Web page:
When COVID-19 locked the world down in March 2020, I needed a creative outlet to help cope with the isolation. Fashion has always been how I express myself, but shopping online wasn’t the same as trying clothes on in a store. So I saved up money, bought a sewing machine, and began making my own clothes.
I’ve yet to stop, having discovered a new relationship with clothes that has transformed how I see fashion. And I’ve come to realize that in making my own clothes I’m also directly participating in a global conversation about the adverse effects of what some call “fast fashion.”
Fast fashion is a global business model where high fashion runway looks and trendy styles are quickly replicated in factories and then shipped to consumers across the globe. Social media, in particular, fuels constant consumption of cheaply made clothes that someone might wear just one or two times before moving on to the next clothing trend. The negative environmental and social impacts are astounding.
According to the United Nations Environment Programme (UNEP), the fashion industry each year uses 93 billion cubic meters of water (which translates to about 24 trillion cubic gallons), enough to meet the needs of five million people.
The global agency estimates that 10% of global carbon emissions come from the fashion industry, more than all international flights and maritime shipping combined. One reason for that is the global nature of the industry: clothes made in low-wage factories and shipped to higher wealth countries.
Then there’s other pollution. Almost 90% of the fiber used in clothing ends up incinerated or in a landfill. Twenty percent of wastewater worldwide comes from fabric dying and treatment, and half a million tons of plastic microfibers enter the ocean, which UNEP estimates to be about the same as 50 billion plastic bottles.
Another major concern with fast fashion is the treatment of factory workers. Not only are they underpaid, but they’re producing clothes on their feet for long hours.
For creative people for whom fashion is important, how to act responsibly can overwhelm. The problem is big and it requires big solutions. But a constellation of options are available to us, I’ve realized, to engage in what some refer to as “slow fashion.”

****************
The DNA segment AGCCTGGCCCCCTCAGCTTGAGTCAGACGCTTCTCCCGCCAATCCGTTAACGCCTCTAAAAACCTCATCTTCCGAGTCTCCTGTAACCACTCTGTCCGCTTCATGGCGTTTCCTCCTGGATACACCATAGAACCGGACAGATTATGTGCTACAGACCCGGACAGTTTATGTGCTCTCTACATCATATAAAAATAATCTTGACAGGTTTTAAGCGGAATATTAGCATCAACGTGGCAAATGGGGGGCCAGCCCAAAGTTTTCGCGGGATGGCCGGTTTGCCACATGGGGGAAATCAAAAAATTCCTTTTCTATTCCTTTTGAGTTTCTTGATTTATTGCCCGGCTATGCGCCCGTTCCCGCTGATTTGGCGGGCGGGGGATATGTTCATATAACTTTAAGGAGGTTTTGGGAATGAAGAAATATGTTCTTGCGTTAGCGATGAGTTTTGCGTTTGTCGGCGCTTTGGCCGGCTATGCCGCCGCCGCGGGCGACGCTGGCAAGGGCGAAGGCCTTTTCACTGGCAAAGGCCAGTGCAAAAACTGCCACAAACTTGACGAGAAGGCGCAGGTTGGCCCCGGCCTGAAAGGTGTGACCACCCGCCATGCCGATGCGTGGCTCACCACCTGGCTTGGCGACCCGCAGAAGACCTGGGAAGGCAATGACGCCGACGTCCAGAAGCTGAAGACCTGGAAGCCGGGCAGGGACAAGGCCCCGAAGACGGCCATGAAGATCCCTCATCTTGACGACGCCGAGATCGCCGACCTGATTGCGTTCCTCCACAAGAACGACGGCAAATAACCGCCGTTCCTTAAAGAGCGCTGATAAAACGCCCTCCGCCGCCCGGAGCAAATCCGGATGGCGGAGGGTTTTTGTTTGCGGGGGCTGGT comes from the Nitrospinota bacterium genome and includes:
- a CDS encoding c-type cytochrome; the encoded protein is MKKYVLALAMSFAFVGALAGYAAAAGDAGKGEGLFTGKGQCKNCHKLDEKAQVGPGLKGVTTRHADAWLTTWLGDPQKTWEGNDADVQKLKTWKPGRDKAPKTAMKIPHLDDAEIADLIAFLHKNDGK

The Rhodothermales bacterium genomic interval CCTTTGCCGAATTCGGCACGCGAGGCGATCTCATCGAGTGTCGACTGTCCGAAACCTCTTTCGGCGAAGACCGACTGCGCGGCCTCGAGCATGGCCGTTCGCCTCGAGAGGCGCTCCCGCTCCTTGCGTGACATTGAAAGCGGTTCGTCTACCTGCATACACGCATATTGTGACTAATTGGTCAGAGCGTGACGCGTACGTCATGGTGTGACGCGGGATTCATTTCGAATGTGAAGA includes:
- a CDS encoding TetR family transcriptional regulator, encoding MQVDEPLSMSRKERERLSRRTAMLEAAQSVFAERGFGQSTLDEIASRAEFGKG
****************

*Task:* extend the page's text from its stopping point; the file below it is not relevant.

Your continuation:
We can wear the clothes we buy more often, over a longer period of time. We can mend and care for our clothes to sustain their life span. We can purchase locally or regionally produced clothes that might cost more but also would likely be more durable. Or, we can purchase used clothing from second-hand vintage and thrift stores and turn them into our own new creations.
Repurposing secondhand clothing is easier than you might think. Most towns have thrift stores offering up another person’s unwanted clothing. And larger cities, like Albuquerque where I live, have local shops that specialize in vintage clothes, older pieces that are often better made than what you find today in the big retail stores or online.
“I think, personally, the overall quality of the clothing pieces…a lot of these [pieces] have been handmade, it’s just simply a lot better, and I mean, that’s why they’re still around,” said Carlos Vargas, one of the owners of Avengers Vintage, a vintage clothing store in Albuquerque.
Vargas is one of several local owners of shops I frequent. He said the quality difference between older clothing and what can be found these days online becomes obvious the more we really look. “…try things on, feel the fabric, look at the way the piece is made, really pay attention to the details …you will really start to realize in the details how much more well-made it is.”
Some local stores have begun incorporating vintage clothing to respond the fast fashion environmental problems. Andy and Edie, a local boutique “where art meets fashion” in Albuquerque, carries both new and vintage clothing, including independent designers and brands.
Store manager Amanda Cardona said a primary goal is to provide affordable, on trend clothes that aren’t necessarily what one would find at the mall. But critiques of the fashion industry have had an impact. “As we started learning just how damaging it is, in the numerous ways it is, that’s when we started to shift,” Cardona said. “I’ve been here for four years now and where we source things has evolved in that time, not simply because of me, but just the conversations we have with the people directly, in this community.”
Vintage stores, boutiques, resale shops and thrift stores are the places I’ve relied on in my own sewing journey. I immersed myself into making my own clothes with the mindset of “screw it, I’ll do it myself.” I am entirely self-taught, which means I improved through a lot of trial and error (emphasis on error).
I started off by upcycling or altering clothes I purchased from thrift stores to more align with my style. This is not to say that this is the only way to begin sewing clothes, many classes are offered online or in person at different fabric stores. You may even be lucky enough to know someone who already sews.
But I’m living proof that any person can make their own clothes. I knew nothing about sewing before the pandemic and I’ve discovered many of the benefits. Mainly, I’m able to curate and develop my own personal style, with full control over the finished product.
Since I’m a man, making my own clothes has also helped me respond to a fashion landscape that doesn’t generally provide the style of clothing I prefer, in my size. My clothes fit better and I’m able to stay up on recent trends while being unique and environmentally conscious.
And since starting to produce my own clothing two years ago, I have not bought a single clothing item from a fast fashion retailer.